Common Winter Birds

Did you know the winter season is one of the best times to birdwatch? Many species will migrate from the North in search for warmer climate and food, especially near coastal areas. Over 60 different species of songbirds nad raptor can be seen throughout winter but there are more common birds you are more likely to see and enjoy observing. You don't need to be an expert birdwatcher or spend a lot on equipment to catch a glimpse. In fact, most of these birds can be sewen right from your own backyard.

Below are some of the most common birds you'll see in the winter. To make your birdwatching more enjoyable, all you will need are warm clothes, a field guide, and a good pair of binoculars.

Northern Cardinal

The Northern Cardinal is arguably America's favorite "backyard bird." This species is so widespread that it's the state bird for not just one, nor two, but seven U.S. states!

These common birds bring vibrancy to Winter with their lively color and appeasing song. They can typically be found in a variety of brushy or semi-open habitats, where they look for dense bushes for nesting.

The Northern Cardinal is usually easy to spot with their bright red coat hopping around the East and Southeast regions of the country. Their population seems to be stable and possibly increasing due to the growth of houses being built and backyard bird feeds providing their nutrition — in this instance, favoring sunflower seeds. It's fairly easy to get a Northern Cardinal to your backyard!

Blue Jay

The Blue Jay is definitely a musical songbird species who love to sing! If you hear raucous bird calls coming from your backyard during the Winter months, it's highly likely coming from the colorful Blue Jay. Contrary to their name, Blue Jays are not actually blue! Yes, to the human eye, we perceive them as blue; however, this is due to light scattering. When visible light strikes the feathers, all colors pass through the feather except blue — the blue color is reflected, so your eyes will see blue (credit: Bird Watching HQ). So in reality, Blue Jays have no blue pigment.

Another fun and quirky quality of this species is that Blue Jays like to take part in something called "anting" where they typically bathe themselves in ants. You're probably thinking "why would they do that?" Well, they rub ants over themselves because of a little thing called formic acid. Formic acid makes ants taste bitter. Not only are they able to enjoy a light snack after "anting" but the formic acid over their body also helps controls parasites.

These birds are commonly found in urban and suburban areas, as well as forests with oak trees. If you're looking to attract one to your backyard, consider leaving out acorns with your bird feeder and it won't be long before you hear the animated song of a Blue Jay.

American Goldfinch

The American Goldfinch — also known as the "potato chip" birds. Random, right? They got their "potato chip" nickname because of their most common call, often given in flight, which sounds like the birds are saying po-ta-to-chip (credit: All About Birds - The Cornell Lab of Ornithology). From there, a nickname was born.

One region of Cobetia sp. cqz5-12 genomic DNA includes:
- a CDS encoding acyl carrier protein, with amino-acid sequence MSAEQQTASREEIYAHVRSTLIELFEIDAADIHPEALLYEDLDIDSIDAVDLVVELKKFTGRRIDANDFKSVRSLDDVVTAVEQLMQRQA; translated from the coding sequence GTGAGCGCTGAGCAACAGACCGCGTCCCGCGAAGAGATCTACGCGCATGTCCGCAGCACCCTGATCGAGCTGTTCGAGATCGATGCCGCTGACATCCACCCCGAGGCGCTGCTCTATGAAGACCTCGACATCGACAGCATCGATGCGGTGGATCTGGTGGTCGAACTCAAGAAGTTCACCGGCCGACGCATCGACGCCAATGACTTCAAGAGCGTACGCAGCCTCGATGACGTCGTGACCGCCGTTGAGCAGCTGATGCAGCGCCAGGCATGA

Check out this video to hear a little snippet of a typical American Goldfinch call.

The American Goldfinch almost exclusively feeds off seeds, which makes backyard bird feeders a very desired attraction. They prefer thistles as well as milkweed plants — so, bonus points if you also have these in your backyard.

Rough-Legged Hawk

Fun Fact: The Rough-Legged Hawk gots its name because of their feathered legs, and this is tue to their adaptation to the North. These birds nest in the Arctic but migrate South as Winter visitors. So, during Winter months, it's surely common to spot one of these perching on a utility pole or flying over open fields and marshes. Rought-legged Hawks prefer to be solo or in a pair, but are rarely seen in large groups.

How do you identify one of these bold hawks? Well like many others, Rough-legged Hawks have both light and dark morphs. According to All About Birds: "Light morphs have pale underwings with dark patches at the bend of the wing. Females have pale heads and dark belly patches; on males the pattern is similar but more mottled. Dark morphs are mostly dark brown but usually show pale trailing edges to the underwing." Rough-legged Hawks are sized fairly large with a moderately small bill and longer tail. Try to catch a glimpse of them in flight to observe their patterned wingspan.

Great Horned Owl

Found all within the United States, the Great Horned Owl is known to withstand harsh Winter conditions. These owls are known to be more on the aggressive side in terms of hunting. They will feed on vigorous prey such as hawks, snakes, rats, and go for scorpions. These species will even attack half-grown wild turkeys! With good hearing and good vision, the Great Horned Owls typically hunt at night or early dusk.

Want to spot one? Look for a pile of sticks perched about halfway up the trunk. Great Horned Owls are typically found in flat-tops after trees have been leafed-out. Also keep an eye out for their heightened ears — the loarge tufts often give their location away.

Listen to their call here.

American Kestrel

As hinted by its name, the American Kestrel is extremely common in North America. In fact, these birds also happen to be one of the smallest and most widespread falcons in the region. Although small, they won't be hard to spot with their narrow wings and square-tipped tail. Kestrels can typically be found perched on roadside wires and telescope poles in the open country or hovering over a field looking for their next prey. You can find them feeding on insects (such as grasshoppers) or even small mammals and reptiles (such as mice and lizards).

The next time you look up and think you've spotted a Morning Dove, look again — it may be an American Kestrel about to take flight and show off its falcon-like movements.